The year was 1993 and from the ashes of longtime Portland punk band EMPTY TOMB, arose the punk powerhouse that was to be called CRUX. Upon the demise of Empty Tomb (Kevin left to do Sometime Sunday, Steve was having health problems) the remaining guys quickly began to regroup in the shadows, and within 4-5 months emerged onto the scene with a new vocalist, a new sound, and energy unlike any they had before.
The coming together of these four guys from their different backgrounds musically just flowed. With precise, yet room for breath drumming of Mike, the punk and thrash metal and chops of Greg, Andy's melodic punk tendencies, and Rich, the classically trained jazz singer together with the prolific and though provoking socio political/ topical lyrics that all the members contributed to (but Andy and right primarily wrote). Crux had something to say and believe me, with a sound like theirs, people listened.
Within a short time upon forming the band put together a demo (nicknamed the green tape) and the guitarist Greg and I formed boot to head records, and we released it (though it was more like we put our name on it). The response was nothing more than shocking, they were getting rave reviews from all over, and even impressed Shawn Stern (youth brigade/ better youth organization (BYO)) so much he called them directly and wanted to hear more. Unfortunately nothing happened with BYO (I'm only speculating here, but perhaps they finally understood the bands conservative leaning lyrics upon further listens)... none the less Crux moved on... within a year we released a new split 7" series titled "Don't spit on me" and the volume one featured two brand new and (I'd say best Crux tracks ever, hard heavy, and ohhh so powerful)... this 7" along with the green tape solidified Crux's place on the roster of the then fledgling label Tooth and Nail records.
It wasn't long and Crux went into the studio with Drew Canulette (longtime renown northwest recording engineer) and to record their t&n debut "failure to Yield", this album, overall is the best Crux release ever, this the album simply put, shined. It included the best tracks from the green tape recorded at a great studio this time, along with a handful of brand new scorchers, including one track sung by Andy (foreshadowing what was to come with shorthanded). After the release of this album Crux embarked on a tour with friends and label mates MxPx that covered a good portion of the states, and they berated people with their melodic (sometimes) but always-catchy punk rock sounds...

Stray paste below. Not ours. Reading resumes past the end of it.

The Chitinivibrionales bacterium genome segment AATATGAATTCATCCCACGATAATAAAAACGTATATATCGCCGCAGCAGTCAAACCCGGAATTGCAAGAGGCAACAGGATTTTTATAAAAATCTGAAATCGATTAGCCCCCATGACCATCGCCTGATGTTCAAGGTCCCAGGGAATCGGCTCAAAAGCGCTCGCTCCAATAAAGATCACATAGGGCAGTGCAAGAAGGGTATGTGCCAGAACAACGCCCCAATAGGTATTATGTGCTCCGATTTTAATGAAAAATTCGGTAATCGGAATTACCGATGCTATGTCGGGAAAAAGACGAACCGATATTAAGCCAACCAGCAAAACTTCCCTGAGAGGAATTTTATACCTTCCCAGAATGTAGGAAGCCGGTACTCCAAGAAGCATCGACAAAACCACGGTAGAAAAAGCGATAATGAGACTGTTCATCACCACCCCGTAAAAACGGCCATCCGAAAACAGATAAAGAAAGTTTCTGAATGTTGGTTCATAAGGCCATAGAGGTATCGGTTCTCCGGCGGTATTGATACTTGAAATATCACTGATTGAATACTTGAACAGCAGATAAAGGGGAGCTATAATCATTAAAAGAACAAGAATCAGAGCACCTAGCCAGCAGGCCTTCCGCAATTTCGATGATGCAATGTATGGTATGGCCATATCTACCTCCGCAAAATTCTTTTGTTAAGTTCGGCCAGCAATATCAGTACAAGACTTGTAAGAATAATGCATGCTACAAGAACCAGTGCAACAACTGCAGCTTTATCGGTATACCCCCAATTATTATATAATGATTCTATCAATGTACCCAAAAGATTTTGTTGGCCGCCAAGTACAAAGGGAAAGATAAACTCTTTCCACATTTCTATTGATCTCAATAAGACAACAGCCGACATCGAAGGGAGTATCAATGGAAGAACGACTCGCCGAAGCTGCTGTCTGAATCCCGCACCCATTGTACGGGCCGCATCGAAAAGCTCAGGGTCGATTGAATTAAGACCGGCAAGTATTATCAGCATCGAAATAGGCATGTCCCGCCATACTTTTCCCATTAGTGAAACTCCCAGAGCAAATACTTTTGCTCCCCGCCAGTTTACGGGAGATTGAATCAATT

Shortly after this tour, the bands biggest hit came when original bassist, co-songwriter/ lyricist and longtime friend quit the band to peruse his own thing (which would become shorthanded), this stunted the band in the short term, and changed their sound a bit in the long term. But, they would eventually find a good match and collaborator in the youngin Bob Gossett. There is no doubt this new lineup rocked just as hard as the original, but in the process they lost a bit of their melody and replaced it with thrashier, faster, more balls to the wall crossover influences. And soon they had a whole set of new songs and began to record their sophomore t&n record titled "Cakewalk". This time in the studio with Kevin Nettleingham at the helm.
Cakewalk turned out to be a great record in its own right, but as expected Crux got heavier in the process, and thrashier, but thankfully they never lost their punk power, their drive or their knack for writing a good punk song. The band toured a few times on this alum, spreading the love to those so lucky as to catch them. But unfortunately this album didn't take them to the next level they needed, and the label began to loose interest and the band and label parted ways. This was good in that it gave the band back some more freedom to do what they wanted, but it also left them without an immediate outlet to release the next record which they had already started writing.
It was early 1999 and soon enough Crux decided to give boot to head the option of putting it out, and we were more than pleased to release "How Does It Go?" (again recorded by Kevin Nettleingham), and Crux came home. Unfortunately, the band calling it a day shortly after the record came out shortened Crux's stay at Boot to Head. It was just time, their day had come like all good legends and bands alike. So what's the moral to this story...? You tell me!